• var.equal: Boolean that decides whether we can assume that the variances are equal (default is FALSE). When False, the test calculates variances separately and adjusts the degrees of freedom.
• conf.level: The confidence level (default is 0.95). The level of significance is given as (1 - confidence level).

To use this function in R, let’s take the built-in “sleep” dataset. This shows the effect of two drugs on the sleep quality of 10 people. The Paired Sample T-test is conducted to determine if there’s a significant difference in sleep quality between the two groups.

The sleep dataset has 3 columns:

1. Extra: increase in hours of sleep compared to control
2. Group: the drug given
3. ID: the ID of the person (each ID appears twice)

Let's now look at an example:

```# Load the sleep dataset
data(sleep)

# Preview the dataset
sleep
```

Output:

```   extra group ID
1    0.7     1  1
2   -1.6     1  2
3   -0.2     1  3
4   -1.2     1  4
5   -0.1     1  5
6    3.4     1  6
7    3.7     1  7
8    0.8     1  8
9    0.0     1  9
10   2.0     1 10
11   1.9     2  1
12   0.8     2  2
13   1.1     2  3
14   0.1     2  4
15  -0.1     2  5
16   4.4     2  6
17   5.5     2  7
18   1.6     2  8
19   4.6     2  9
20   3.4     2 10
```

Let's now do this:

```# Calculate the mean difference in sleep quality

mean_sleep<- tapply(sleep\$extra, sleep\$group, mean)

mean_sleep
```

Output:

```1 2

0.75 2.33
```

Let’s visualize this using a boxplot.

```# Boxplot comparing the before and after

boxplot(extra ~ group, data = sleep,

main = "Sleep Quality by Group",
xlab = "Group", ylab = "Sleep Quality (hours)",
names = c("1", "2"),
col = c("#f28500", "#FAC898"))
```

Output:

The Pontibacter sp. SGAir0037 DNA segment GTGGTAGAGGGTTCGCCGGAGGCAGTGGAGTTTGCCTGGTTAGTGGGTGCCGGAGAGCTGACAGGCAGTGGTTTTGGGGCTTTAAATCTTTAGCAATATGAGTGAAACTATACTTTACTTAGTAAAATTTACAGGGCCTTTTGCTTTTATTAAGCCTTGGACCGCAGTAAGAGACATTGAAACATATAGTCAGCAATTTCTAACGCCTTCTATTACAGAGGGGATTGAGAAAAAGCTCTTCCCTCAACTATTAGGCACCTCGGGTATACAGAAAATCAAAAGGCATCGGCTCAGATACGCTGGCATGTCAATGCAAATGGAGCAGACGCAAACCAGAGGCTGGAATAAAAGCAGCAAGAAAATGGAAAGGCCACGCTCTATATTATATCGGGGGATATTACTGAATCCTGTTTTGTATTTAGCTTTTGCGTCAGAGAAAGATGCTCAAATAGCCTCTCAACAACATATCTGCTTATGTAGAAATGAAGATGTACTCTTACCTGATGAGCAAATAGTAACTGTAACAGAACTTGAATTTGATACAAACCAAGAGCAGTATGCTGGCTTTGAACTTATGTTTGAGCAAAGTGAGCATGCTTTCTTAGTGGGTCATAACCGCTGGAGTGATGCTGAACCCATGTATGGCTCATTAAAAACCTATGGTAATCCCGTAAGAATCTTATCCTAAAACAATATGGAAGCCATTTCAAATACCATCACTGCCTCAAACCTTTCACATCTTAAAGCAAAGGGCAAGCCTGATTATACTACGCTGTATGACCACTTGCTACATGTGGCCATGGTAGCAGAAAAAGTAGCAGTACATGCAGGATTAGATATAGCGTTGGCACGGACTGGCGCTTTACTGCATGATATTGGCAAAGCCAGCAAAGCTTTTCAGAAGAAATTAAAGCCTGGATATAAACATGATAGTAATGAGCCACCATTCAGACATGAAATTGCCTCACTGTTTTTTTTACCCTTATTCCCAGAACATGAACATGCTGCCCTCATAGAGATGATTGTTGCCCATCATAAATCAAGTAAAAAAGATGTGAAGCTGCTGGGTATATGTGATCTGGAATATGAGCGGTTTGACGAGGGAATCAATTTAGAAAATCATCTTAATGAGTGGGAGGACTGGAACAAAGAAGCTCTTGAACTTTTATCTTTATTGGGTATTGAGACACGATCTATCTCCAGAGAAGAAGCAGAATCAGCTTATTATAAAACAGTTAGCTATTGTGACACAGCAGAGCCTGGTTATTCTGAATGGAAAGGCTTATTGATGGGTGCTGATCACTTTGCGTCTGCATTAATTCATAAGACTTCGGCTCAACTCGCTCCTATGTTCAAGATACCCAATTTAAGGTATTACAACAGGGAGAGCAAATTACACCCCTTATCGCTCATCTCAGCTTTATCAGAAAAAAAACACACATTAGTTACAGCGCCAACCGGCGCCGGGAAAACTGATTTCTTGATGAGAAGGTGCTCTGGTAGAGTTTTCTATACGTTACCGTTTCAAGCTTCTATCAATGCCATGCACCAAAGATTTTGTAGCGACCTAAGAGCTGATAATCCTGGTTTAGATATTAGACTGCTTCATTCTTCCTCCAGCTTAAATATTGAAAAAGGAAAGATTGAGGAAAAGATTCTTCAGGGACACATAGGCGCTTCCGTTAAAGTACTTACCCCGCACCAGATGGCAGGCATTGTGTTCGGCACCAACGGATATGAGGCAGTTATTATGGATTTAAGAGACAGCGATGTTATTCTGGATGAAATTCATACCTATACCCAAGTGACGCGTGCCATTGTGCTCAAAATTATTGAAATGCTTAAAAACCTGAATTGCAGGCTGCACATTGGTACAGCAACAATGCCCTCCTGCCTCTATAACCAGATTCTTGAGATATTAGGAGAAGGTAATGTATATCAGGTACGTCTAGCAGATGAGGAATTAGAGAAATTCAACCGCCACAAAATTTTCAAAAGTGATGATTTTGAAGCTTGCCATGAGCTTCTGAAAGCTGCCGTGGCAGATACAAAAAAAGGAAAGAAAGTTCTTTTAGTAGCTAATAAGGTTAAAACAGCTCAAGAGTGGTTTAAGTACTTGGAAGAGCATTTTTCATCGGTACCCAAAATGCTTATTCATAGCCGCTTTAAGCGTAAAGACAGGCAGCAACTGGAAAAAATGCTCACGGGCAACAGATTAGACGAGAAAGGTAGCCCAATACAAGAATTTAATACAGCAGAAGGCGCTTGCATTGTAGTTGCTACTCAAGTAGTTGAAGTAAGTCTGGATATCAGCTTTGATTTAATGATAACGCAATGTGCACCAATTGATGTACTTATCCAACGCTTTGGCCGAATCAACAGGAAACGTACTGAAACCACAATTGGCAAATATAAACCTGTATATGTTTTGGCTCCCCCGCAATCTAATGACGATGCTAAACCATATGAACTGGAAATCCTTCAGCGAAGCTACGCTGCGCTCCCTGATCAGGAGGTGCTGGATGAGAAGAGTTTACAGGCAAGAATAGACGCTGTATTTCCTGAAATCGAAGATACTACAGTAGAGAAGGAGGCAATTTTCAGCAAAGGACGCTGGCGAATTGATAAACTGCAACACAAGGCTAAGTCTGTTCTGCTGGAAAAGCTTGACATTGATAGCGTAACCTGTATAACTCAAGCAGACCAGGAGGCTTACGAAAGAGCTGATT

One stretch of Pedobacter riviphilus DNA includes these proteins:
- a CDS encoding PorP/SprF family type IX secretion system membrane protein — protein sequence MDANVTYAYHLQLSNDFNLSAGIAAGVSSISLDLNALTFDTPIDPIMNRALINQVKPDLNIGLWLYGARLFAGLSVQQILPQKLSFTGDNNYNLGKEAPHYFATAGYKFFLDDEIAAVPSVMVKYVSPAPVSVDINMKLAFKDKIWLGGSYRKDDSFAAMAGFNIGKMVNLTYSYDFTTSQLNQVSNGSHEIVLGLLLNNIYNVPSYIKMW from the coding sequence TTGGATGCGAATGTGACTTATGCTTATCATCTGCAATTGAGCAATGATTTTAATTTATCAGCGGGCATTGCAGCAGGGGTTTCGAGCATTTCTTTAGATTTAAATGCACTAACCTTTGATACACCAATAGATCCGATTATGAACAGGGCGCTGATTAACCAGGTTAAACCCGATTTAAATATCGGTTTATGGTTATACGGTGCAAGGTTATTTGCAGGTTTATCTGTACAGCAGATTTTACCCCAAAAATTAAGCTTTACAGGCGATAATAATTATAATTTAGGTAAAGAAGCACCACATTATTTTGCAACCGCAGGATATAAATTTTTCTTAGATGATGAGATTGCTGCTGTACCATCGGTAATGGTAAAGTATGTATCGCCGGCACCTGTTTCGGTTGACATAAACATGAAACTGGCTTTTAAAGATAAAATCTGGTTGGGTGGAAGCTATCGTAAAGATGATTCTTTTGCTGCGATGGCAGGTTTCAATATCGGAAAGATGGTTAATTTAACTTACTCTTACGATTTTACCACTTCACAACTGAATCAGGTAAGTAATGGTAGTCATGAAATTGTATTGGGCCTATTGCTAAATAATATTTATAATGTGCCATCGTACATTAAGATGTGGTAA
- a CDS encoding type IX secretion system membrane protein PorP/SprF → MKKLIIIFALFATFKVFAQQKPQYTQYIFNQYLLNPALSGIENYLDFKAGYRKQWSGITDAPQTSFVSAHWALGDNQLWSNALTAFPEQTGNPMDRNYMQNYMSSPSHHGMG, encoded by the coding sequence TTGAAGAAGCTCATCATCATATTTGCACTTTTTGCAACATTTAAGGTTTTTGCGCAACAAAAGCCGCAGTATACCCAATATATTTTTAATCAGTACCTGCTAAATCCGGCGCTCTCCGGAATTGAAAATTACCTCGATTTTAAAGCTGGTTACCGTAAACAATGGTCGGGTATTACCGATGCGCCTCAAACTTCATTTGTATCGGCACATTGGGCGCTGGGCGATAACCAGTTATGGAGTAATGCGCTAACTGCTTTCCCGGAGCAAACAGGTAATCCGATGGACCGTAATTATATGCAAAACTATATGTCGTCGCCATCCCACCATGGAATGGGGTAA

```# Paired Sample t-test to check if there's a difference in sleep quality before and after the intervention

paired_t_test <- t.test(
sleep\$extra[sleep\$group == 1], sleep\$extra[sleep\$group == 2],
paired = TRUE)

print(paired_t_test)
```

Output:

```Paired t-test

data: sleep\$extra[sleep\$group == 1] and sleep\$extra[sleep\$group == 2]

t = -4.0621, df = 9, p-value = 0.002833

alternative hypothesis: true mean difference is not equal to 0

95 percent confidence interval:

-2.4598858 -0.7001142

sample estimates:

mean difference

-1.58
```

From this output, we can understand that there is a significant difference in sleep quality between the two groups. The mean difference of -1.58 hours. This can be confusing because we saw that group 2 had a higher mean before.

But unlike regular t-tests, the paired sample t-test compares the difference in sleep quality within subjects, not between groups. -1.58 indicates that individuals in Group 1 experienced a decrease in sleep quality after using the drug in Group 2.

The p-value is 0.002833, which is less than 0.05. Hence, we reject the null hypothesis. There is a significant difference in sleep quality between the two groups.

At a 95% confidence interval, the true mean difference in sleep quality lies between -2.4599 and -0.7001 hours.

What situations call for the use of a paired sample t-test? Use this when you need to assess the averages of two connected groups or circumstances, such as pre and post-assessment, paired samples, or repeated observations on the same subjects.

Is it possible to apply a paired sample t-test to multiple related groups beyond two? No. If you have multiple groups, use techniques such as ANOVA or mixed-effects models.

## Conclusion

To sum it up, the paired sample t-test is used to compare different situations in the same group. It ensures that no unforeseen differences in the test subjects affect our test. In this article, we discussed the basics of the paired sample t-test and how to perform it in R.  Also, learn how to perform the Chi-Square Test in R.